A European Union scheme to implement new border control technology will result in Big Brother surveillance, a Green Party Member of the European Parliament has warned.
The European Commission’s plans for so-called ‘Smart Borders’ were published on 1 March 2013, revealing the Commission plans to implement automated systems to monitor non-EU citizens entering and leaving the bloc.
“The use of new technologies will enable smoother and speedier border crossing for third country citizens who want to come to the EU. Modernising our systems will also lead to a higher level of security by preventing irregular border crossings and detecting those who overstay,” said Home Affairs Commissioner Cecilia Malmström.
Jan Philipp Albrecht a German Green in the European Parliament but obviously not a Watermelon (green on the outside, red on the inside) voiced concerns that the smart borders initiative would create an “e-fortress Europe” adding there is “no evidence to show that this trend towards mass data storage has yielded any improvements for security and criminal investigations.” Data of all passengers traveling from third countries into the EU would be collected, he said.
The E U plan consists of a Registered Traveler Programme (RTP) aimed at frequent business travelers or those with relatives in the EU and an Entry/Exit System (EES). The RTP would make use of automated border control systems such as automated gates for pre-screened visitors.
The EES would digitally record the time and place of entry and exit of third country nationals and issue an alert to national authorities when there is no exit record by the expiry time. The current practice when checking a third country national wanting to cross the EU’s external borders is based mainly on the stamps in the travel document. It is easy to foresee that as social breakdown continues due to the failure of the single currency, high unemployment due to insane industrial policies and the inefficiency of high tech policing, the system would quickly be extended to monitor the movements of all citizens even within their own community.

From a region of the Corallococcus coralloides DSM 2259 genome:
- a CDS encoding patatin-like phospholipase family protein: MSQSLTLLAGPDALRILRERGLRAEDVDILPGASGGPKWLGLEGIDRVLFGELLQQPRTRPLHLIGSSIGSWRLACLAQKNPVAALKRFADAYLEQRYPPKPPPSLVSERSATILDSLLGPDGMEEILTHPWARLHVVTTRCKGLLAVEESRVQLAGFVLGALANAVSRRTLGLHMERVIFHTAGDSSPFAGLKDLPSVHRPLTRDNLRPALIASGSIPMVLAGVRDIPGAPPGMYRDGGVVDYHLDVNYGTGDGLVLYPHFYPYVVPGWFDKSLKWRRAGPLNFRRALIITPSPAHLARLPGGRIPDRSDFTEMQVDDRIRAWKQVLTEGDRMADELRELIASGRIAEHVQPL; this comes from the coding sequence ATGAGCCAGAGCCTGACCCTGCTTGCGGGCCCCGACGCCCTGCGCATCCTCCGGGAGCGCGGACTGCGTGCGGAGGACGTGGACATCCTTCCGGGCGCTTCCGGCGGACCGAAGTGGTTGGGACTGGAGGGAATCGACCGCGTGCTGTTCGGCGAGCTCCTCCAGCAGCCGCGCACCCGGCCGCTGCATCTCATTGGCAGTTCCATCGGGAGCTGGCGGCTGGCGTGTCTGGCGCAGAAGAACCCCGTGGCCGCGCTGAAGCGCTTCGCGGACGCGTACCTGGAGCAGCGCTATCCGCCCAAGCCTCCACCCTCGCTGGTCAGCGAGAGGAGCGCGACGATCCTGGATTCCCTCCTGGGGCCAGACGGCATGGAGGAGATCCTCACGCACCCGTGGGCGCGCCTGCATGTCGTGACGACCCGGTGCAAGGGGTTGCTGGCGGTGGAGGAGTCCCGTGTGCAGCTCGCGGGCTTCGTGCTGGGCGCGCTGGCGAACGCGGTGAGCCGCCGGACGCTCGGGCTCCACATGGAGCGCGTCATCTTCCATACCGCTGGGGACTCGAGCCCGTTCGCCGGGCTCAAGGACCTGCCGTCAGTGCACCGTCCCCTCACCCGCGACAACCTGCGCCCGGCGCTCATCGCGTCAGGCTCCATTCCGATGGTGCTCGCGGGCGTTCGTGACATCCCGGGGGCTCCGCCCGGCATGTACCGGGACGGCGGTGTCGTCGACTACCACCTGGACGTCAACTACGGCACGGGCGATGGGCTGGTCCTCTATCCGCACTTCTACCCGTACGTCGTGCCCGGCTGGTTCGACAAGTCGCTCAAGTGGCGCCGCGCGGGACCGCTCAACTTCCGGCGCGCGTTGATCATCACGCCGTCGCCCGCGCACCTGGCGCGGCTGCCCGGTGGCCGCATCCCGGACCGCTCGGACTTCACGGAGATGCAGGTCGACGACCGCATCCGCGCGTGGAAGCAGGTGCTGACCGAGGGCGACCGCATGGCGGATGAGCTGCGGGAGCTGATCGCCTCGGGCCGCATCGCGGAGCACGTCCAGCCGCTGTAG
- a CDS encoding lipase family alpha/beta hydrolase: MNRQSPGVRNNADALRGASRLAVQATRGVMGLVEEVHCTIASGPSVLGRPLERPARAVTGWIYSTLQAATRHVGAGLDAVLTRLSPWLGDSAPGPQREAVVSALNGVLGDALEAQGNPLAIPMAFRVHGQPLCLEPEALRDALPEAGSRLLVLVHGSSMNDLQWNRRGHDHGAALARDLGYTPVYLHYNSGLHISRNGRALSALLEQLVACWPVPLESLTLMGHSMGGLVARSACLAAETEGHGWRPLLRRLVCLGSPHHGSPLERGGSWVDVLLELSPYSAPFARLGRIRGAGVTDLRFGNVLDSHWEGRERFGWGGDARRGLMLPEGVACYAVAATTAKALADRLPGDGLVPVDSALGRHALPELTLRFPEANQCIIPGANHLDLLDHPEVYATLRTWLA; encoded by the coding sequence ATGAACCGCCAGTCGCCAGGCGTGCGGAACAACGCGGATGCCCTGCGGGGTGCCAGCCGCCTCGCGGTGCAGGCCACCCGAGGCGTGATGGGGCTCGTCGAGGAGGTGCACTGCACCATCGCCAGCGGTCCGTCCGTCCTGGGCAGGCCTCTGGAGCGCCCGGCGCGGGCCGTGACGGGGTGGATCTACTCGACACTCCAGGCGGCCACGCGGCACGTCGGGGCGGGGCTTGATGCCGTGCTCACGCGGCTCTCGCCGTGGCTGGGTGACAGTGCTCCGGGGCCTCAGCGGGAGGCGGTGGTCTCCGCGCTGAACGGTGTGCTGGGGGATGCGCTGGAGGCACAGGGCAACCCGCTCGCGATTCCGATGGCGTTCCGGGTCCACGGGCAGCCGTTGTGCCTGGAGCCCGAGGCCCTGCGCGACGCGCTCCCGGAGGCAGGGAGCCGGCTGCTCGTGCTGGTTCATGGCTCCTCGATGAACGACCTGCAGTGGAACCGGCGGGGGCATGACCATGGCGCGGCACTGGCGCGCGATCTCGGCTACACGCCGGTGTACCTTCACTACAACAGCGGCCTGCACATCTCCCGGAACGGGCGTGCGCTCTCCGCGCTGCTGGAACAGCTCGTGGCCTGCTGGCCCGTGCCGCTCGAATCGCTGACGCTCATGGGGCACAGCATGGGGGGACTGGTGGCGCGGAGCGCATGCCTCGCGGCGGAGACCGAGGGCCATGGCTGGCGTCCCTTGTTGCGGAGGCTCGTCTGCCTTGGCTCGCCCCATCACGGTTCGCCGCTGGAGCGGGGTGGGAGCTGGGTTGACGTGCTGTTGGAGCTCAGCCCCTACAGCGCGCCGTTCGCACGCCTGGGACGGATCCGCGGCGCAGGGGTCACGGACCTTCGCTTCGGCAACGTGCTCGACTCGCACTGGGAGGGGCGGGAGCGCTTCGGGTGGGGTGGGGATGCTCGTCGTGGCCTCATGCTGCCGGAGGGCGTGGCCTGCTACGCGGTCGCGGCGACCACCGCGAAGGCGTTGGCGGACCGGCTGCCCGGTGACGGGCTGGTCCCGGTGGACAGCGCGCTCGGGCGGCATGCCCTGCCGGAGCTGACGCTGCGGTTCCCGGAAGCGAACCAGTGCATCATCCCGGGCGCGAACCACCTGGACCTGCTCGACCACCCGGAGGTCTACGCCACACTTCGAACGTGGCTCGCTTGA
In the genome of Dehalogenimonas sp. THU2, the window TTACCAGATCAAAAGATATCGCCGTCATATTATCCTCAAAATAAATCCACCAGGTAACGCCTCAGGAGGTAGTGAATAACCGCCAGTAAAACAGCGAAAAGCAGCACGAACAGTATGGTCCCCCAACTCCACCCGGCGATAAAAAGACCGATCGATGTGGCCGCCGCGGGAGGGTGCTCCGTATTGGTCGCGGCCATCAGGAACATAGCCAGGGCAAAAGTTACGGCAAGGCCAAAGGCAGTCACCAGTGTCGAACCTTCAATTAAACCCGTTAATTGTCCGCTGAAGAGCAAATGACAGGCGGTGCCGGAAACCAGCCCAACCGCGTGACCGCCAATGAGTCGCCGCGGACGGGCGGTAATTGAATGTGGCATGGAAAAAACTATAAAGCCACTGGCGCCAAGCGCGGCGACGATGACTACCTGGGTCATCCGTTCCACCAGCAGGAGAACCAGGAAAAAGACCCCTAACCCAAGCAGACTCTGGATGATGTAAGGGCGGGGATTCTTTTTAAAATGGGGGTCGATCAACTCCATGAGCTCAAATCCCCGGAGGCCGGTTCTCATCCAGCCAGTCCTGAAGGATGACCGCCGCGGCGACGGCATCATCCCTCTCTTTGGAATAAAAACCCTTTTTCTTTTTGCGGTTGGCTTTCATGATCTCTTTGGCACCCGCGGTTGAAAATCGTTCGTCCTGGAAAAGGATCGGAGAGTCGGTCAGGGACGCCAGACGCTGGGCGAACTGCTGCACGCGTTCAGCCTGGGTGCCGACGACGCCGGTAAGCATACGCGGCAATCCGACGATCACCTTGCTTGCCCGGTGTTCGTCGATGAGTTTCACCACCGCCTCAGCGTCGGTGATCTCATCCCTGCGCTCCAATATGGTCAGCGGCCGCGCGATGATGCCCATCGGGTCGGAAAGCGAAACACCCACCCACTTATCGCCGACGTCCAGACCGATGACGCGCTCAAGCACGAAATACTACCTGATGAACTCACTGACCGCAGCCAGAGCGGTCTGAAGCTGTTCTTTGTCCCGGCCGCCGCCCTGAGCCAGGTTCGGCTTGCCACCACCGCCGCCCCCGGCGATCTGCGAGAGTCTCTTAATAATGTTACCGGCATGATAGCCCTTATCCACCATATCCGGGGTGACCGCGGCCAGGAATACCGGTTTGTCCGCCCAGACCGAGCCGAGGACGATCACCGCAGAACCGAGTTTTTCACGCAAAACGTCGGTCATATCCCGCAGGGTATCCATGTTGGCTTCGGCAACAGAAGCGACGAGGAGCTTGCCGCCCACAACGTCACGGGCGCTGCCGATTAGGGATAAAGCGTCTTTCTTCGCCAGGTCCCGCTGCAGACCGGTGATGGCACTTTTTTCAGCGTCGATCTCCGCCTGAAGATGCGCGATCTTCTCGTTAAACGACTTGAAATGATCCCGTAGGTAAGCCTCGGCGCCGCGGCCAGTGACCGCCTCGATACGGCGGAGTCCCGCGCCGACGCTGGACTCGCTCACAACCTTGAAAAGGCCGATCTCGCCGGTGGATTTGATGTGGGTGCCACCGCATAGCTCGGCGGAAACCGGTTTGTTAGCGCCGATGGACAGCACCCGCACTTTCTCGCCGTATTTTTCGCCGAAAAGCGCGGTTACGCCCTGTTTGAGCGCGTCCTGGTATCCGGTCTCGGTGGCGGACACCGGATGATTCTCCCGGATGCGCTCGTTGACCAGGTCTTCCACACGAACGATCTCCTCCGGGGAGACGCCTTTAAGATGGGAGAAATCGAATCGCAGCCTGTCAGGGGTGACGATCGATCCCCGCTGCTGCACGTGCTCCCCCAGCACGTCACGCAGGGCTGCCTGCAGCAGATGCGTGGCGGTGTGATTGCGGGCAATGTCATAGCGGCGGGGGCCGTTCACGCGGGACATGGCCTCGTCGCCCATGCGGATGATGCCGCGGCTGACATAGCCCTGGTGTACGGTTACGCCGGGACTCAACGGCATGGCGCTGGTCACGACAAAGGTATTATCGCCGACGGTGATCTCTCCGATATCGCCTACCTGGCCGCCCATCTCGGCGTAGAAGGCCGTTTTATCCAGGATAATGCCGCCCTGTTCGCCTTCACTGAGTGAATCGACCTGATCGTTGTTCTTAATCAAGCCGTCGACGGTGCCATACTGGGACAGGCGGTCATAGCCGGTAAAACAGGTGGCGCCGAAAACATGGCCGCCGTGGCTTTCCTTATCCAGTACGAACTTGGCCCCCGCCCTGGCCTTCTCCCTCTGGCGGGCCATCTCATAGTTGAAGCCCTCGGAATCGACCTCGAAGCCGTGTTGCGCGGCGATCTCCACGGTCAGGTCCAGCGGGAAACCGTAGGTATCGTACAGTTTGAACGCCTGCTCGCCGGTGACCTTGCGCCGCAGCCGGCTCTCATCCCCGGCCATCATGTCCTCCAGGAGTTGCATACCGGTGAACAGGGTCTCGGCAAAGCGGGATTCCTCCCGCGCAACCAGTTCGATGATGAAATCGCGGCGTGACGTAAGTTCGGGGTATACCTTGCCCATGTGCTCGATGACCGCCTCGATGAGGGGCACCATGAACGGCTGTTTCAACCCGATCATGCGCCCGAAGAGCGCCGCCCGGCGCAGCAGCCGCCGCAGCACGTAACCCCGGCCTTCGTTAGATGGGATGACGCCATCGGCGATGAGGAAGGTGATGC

The plan calls to mind the U K Labour government’s plan to force us all to carry national ID cards loaded with a GPS chip whenever we left our home. The plan was shelved due to public opposition but has never been abandoned. Similarly a clause in the American Healthcare System dubbed Obama care contains a clause that would enable the government to implant an RFID chip in the body of every citizen. Supporters of Obama’s health care plan protest that the bill does not state people will be chipped. This is true, but it does clear legal obstacles in the US Constitution and international human rights law to such a policy.
Together with fellow politician Ska Keller, Albrecht has set up a campaign called Smashborders to oppose the plans, urging EU citizens to fight against “the creation of an enormous database” that would infringe civil liberties.
The proposals will now go before the European Parliament and, if approved there, to the national assemblies of member states for ratification. The Commission hopes the system will be operational in 2017 or 2018.
Secret Justice Threatens The Right To A Fair Trial
A move to extend the government’s power to order court proceedings to be held in secret and without a jury from only applying to trials affecting national security to anything the government would rather we did not know about threatens the most basic principles of British justice and the right to a fair trial.
Surveillance cameras, CCTV,electronic monitoring, data gathering from credit card use and other transactions, all are commonplace. When we start to hear talk of implanting RFID chips in human bodies or making a criminal offence of not carrying an official identity card when outside one’s home, we start to understand how sinister the surveillance industry has become and what threats it poses to our rights and liberties.
Surveillance leading to totalitarian state